One time I spoke to a beekeeper from the Portland Xerces Society, who said of all the things that we could be creating in environments where bees are disappearing is to be planting flowers. This is always a good idea; it’s not a cosmetic or token solution, it’s truly something that bees need; they really need more flowers right now. He called it “forage.”
So I plant bee-friendly gardens with kids at these camps. These camps themselves are pretty clean areas, with large amounts of wildflowers and no pesticides, so it’s like we are planting an oasis within an oasis, within a buffer zone. The Xerces Society came onboard and offered me feedback and help. They’re a great group and they’re really worth checking out.
Camps are a really fun way to meet 11-20-year-olds, but it’s also been a really great way to transform the conversation about bees from “annoying things that sting you” to hardworking vital, fascinating little creatures that are not unlike campers, because kids are also fast moving, hard working and all of those things as well.
It always amazes me the different things that music can lead people to, and it’s interesting to go in that environmental direction with music.
I love music, I love making music and performing music. But as a writer, I’m interested in connections, what they look like and how they work. It’s really fun to make a connection that works.
When I started my Bees Camp project, a lot of people at the outset said don’t use the word “bees,” don’t talk about bees, don’t talk about how excited you are about bees. And I thought, well, people do that all the time, they come in with the glassed-in honeycomb and they show kids. I wanted to show kids how to be excited about attracting bees. Bees don’t sting unless you step on one!
I was happy to find a connection that wasn’t really taken seriously, and for it to work; that’s as much fun for me as it is finding a good phrase, or something that rhymes really well, or having a breakthrough in a song.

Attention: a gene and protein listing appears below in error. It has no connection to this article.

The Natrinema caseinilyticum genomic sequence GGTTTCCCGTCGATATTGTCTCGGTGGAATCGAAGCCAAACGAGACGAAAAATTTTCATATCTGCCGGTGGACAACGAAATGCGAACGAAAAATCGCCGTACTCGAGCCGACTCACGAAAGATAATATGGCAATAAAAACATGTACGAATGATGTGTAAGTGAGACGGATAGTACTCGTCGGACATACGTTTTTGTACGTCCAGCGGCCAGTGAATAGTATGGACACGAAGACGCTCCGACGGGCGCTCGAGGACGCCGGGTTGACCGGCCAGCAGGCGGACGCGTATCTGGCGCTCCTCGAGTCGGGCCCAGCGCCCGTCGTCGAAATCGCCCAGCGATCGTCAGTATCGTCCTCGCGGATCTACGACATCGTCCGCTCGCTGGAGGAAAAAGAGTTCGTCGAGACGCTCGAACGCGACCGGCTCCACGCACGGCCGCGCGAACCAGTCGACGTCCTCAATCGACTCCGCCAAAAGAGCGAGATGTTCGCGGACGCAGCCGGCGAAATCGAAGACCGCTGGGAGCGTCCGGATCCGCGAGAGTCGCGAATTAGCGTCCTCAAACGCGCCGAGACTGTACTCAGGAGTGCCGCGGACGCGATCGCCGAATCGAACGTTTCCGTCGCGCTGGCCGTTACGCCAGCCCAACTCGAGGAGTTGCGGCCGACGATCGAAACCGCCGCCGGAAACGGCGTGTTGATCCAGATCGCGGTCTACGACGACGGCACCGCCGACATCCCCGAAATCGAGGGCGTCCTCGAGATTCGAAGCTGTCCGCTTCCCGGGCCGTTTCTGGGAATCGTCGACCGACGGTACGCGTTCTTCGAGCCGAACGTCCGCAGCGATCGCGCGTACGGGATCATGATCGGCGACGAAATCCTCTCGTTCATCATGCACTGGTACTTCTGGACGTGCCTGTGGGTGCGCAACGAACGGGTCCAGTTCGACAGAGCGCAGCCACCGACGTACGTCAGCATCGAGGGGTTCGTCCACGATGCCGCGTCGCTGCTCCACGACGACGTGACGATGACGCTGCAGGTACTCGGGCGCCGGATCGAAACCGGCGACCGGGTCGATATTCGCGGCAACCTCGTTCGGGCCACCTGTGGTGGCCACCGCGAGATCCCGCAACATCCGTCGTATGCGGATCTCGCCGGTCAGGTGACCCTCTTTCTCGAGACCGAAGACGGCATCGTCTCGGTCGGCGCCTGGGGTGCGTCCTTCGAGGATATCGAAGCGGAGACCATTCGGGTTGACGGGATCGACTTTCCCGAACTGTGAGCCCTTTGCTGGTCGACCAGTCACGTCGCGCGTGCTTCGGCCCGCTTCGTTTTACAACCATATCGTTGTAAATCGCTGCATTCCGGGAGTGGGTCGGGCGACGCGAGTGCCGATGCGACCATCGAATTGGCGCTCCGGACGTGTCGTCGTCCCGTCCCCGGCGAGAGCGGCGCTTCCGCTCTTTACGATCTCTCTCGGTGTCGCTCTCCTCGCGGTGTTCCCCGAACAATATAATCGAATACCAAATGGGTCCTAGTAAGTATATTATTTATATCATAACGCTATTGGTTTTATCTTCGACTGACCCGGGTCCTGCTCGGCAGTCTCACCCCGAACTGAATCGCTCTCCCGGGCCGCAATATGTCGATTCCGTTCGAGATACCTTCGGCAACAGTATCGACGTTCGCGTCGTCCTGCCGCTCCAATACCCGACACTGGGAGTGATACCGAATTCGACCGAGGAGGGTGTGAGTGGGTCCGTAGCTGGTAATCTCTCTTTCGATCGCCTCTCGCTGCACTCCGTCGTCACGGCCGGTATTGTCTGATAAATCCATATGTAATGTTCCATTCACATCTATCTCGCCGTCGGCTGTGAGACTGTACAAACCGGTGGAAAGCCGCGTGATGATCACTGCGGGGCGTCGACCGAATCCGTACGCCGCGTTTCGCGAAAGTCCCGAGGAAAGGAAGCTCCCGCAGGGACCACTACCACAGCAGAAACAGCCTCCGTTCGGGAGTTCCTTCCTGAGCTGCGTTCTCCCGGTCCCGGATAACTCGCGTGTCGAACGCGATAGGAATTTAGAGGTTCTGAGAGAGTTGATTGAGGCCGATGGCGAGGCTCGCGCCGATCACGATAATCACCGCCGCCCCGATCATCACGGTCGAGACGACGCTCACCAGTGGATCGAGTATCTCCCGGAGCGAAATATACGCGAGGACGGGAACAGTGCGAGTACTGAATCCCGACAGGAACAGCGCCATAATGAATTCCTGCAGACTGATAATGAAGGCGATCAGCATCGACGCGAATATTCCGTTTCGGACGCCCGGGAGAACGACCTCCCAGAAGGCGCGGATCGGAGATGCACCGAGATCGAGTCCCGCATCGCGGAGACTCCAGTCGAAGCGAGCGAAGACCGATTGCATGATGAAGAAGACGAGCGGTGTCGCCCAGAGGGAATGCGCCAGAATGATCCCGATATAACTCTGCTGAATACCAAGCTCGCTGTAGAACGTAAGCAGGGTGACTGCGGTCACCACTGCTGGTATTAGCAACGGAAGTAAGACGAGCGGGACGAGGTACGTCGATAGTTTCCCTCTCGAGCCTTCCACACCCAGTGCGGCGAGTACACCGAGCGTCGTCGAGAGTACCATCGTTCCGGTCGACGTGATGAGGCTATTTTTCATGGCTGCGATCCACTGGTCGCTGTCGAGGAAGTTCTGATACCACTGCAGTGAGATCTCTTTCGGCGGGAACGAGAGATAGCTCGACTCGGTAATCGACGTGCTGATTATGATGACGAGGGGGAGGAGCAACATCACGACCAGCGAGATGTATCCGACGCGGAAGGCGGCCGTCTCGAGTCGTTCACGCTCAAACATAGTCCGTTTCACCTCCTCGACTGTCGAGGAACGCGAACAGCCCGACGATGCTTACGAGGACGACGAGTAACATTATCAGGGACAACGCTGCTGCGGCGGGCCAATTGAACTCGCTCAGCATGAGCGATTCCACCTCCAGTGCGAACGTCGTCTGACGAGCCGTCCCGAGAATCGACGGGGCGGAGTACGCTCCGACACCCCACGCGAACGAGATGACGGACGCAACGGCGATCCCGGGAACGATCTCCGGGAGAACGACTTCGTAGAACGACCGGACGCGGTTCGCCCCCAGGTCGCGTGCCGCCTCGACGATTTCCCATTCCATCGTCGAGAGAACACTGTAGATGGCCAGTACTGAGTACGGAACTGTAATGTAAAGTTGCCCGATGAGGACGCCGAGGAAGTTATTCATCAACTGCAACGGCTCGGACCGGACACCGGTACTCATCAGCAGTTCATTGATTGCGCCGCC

Go ahead and talk about your new album “In the Time of Gods.”
It’s been out for about a year now, so I have some perspective on it, and I think it has a lot to do with power, good and bad. The power that can destroy and the power that can save us. A lot of the songs kind of have hints of specific Greek myths in them, there’s a little code language in there, because a lot of the mythic stories deal with power and chaos, and what we do with chaos.
There’s a song called “The Light and the Sea,” that kind of is the umbrella for the whole album, and what I mean is that in the chaos of the sea I have the power. As we get older, we have the power, to find prosperity and find the light to steer us. A lot of folks are saying that there are tidal waves and earthquakes, but we still have civilization. We still have to find a way to build our schools and ports, and we still have to believe in civilization.
And I think that’s a wonderful message. As opposed to “who’s running things and what’s wrong,” it’s how are you going to wake up in the morning and build civilization and believe in civilization. That’s what I choose to be thinking about, instead of the recession and the hurricanes and all those things.
When you record, you’ve got tons of help in the studio with your band. When you tour by yourself, how do you get your point across without the help of a band?
Well, I write the songs solo, so it’s easy for me to envision performing them solo. Sometimes, when I write things in a band situation, it’s harder to translate. But I start alone, and then perform alone. It’s really fun to record stuff with a band, but I’ll be solo in Hood River. Hopefully I’ll get Anne to jump in on some harmonies.